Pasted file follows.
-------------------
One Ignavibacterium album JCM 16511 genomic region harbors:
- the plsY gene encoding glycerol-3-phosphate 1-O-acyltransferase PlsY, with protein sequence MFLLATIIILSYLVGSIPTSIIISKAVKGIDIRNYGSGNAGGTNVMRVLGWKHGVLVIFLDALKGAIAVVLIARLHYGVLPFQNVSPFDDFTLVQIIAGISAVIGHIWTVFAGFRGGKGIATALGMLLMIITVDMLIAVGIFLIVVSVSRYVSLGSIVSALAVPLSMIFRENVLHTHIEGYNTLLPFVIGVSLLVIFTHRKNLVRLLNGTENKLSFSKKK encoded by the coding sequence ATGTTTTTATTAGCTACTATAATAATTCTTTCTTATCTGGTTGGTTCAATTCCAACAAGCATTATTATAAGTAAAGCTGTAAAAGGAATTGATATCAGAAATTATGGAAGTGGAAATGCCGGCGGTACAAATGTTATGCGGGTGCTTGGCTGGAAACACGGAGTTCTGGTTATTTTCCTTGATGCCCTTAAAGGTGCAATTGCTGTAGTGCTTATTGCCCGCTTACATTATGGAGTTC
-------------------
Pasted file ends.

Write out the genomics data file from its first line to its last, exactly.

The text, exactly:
One Ignavibacterium album JCM 16511 genomic region harbors:
- the plsY gene encoding glycerol-3-phosphate 1-O-acyltransferase PlsY, with protein sequence MFLLATIIILSYLVGSIPTSIIISKAVKGIDIRNYGSGNAGGTNVMRVLGWKHGVLVIFLDALKGAIAVVLIARLHYGVLPFQNVSPFDDFTLVQIIAGISAVIGHIWTVFAGFRGGKGIATALGMLLMIITVDMLIAVGIFLIVVSVSRYVSLGSIVSALAVPLSMIFRENVLHTHIEGYNTLLPFVIGVSLLVIFTHRKNLVRLLNGTENKLSFSKKK encoded by the coding sequence ATGTTTTTATTAGCTACTATAATAATTCTTTCTTATCTGGTTGGTTCAATTCCAACAAGCATTATTATAAGTAAAGCTGTAAAAGGAATTGATATCAGAAATTATGGAAGTGGAAATGCCGGCGGTACAAATGTTATGCGGGTGCTTGGCTGGAAACACGGAGTTCTGGTTATTTTCCTTGATGCCCTTAAAGGTGCAATTGCTGTAGTGCTTATTGCCCGCTTACATTATGGAGTTC